Speaking of characters, I couldn’t even begin to tell you about the other characters.  I can’t remember much of anything about Millie and Flora, so there’s no hope for any of the other characters that we meet in the book.  It’s also been a while since I’ve read the book, so that might be part of it, but you’d think something would stick.  Millie does make friends, which is great, and hopefully they’ll stick around for awhile.

3 stars.  Her Royal Highness was fun and entertaining, but things seemed to jump around and the characters didn’t stand out.

Book Review: Angus, Thongs And Full-Frontal Snogging by Louise Rennison

Book: Angus, Thongs And Full-Frontal Snogging by Louise Rennison

Published August 2013 by HarperTeen|272 pages

Where I Got It: I borrowed the e-book from the library

Series: Confessions Of Georgia Nicolson #1

Genre: YA Contemporary

Angus: My mixed-breed cat, half domestic tabby, half Scottish wildcat. The size of a small Labrador, only mad.

Thongs: Stupid underwear. What’s the point of them, anyway? They just go up your bum, as far as I can tell.

Full-Frontal Snogging: Kissing with all the trimmings, lip to lip, open mouth, tongues … everything.

Her dad’s got the mentality of a Teletubby (only not so developed). Her cat, Angus, is trying to eat the poodle next door. And her best friend thinks she looks like an alien — just because she accidentally shaved off her eyebrows. Ergghhhlack. Still, add a little boy-stalking, teacher-baiting, and full-frontal snogging with a Sex God, and Georgia’s year just might turn out to be the most fabbitty fab fab ever!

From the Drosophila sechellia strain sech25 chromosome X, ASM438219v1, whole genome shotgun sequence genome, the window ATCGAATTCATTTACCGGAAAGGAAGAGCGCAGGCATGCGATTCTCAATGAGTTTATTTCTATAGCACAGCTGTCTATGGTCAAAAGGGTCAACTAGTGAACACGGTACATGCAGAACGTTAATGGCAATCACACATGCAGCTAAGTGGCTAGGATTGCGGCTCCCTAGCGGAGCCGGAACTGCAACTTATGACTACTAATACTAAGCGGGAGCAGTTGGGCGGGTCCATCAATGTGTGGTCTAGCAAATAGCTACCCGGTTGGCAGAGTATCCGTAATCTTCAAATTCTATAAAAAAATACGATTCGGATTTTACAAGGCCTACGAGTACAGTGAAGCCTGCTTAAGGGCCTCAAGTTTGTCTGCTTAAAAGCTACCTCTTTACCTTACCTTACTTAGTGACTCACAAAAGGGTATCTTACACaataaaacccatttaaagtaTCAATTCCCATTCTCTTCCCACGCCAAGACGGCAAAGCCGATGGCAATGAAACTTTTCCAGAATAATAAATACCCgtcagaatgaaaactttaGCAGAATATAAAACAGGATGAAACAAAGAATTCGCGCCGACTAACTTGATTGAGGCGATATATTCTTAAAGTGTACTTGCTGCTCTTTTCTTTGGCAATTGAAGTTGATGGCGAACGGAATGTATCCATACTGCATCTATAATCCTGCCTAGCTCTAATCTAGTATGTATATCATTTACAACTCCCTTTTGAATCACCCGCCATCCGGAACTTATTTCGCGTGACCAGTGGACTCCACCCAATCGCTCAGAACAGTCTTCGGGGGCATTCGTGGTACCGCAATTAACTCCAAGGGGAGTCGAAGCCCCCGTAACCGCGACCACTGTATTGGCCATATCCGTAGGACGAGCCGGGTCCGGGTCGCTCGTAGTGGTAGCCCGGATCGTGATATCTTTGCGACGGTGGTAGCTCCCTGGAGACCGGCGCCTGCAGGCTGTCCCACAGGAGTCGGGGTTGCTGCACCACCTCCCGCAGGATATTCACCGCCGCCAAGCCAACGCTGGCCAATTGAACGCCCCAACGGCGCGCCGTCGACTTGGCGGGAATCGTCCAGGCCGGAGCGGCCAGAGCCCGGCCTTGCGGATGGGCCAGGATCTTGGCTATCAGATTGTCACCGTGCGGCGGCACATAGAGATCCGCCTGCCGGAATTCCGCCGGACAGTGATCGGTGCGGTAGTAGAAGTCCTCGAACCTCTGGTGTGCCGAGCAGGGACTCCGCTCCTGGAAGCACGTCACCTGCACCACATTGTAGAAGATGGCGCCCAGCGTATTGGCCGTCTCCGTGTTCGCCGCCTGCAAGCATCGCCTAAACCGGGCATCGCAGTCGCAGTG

I didn’t like it as much as I wanted to!  Angus ended up being an okay read for me, and I wish I liked it more than I actually did.

I was feeling pretty nostalgic when I started reading this book, and I’m pretty sure I read it back in high school and really liked it.  As an adult, I didn’t like it nearly as much.

It reminded me a lot of the Princess Diaries, in that it’s in a diary type format.  It’s pretty much a minute-by-minute account of what’s going on in Georgia’s life.  It was fine at first, but by the end of the book, I was really annoyed with it, because you’d have an entry, followed by another one five minutes later.  And sometimes, they were just a sentence or two.

I was pretty disinterested in Georgia’s life, and I think I was expecting something really funny, but instead, I was trying to get through the book.  It felt really long, and it was hard to get through.  I’d read a few pages and then have to put it down because I didn’t want to keep reading it.

This is sort of book I would have loved in high school.  Georgia was easy to relate to, and she’s a great character.  It really brought me back to navigating high school and everything that goes with it.  As an adult, this book wasn’t my thing but I can see the appeal of it.  I know I liked it when I was high school but now?  Not so much.

2 stars.  I wish I had more to say about Angus, Thongs And Full-Frontal Snogging.  The writing style/format didn’t work for me, but Georgia was a great character.

Book Review: The Devouring Gray by Christine Lynn Herman

Book Review: The Devouring Gray by Christine Lynn Herman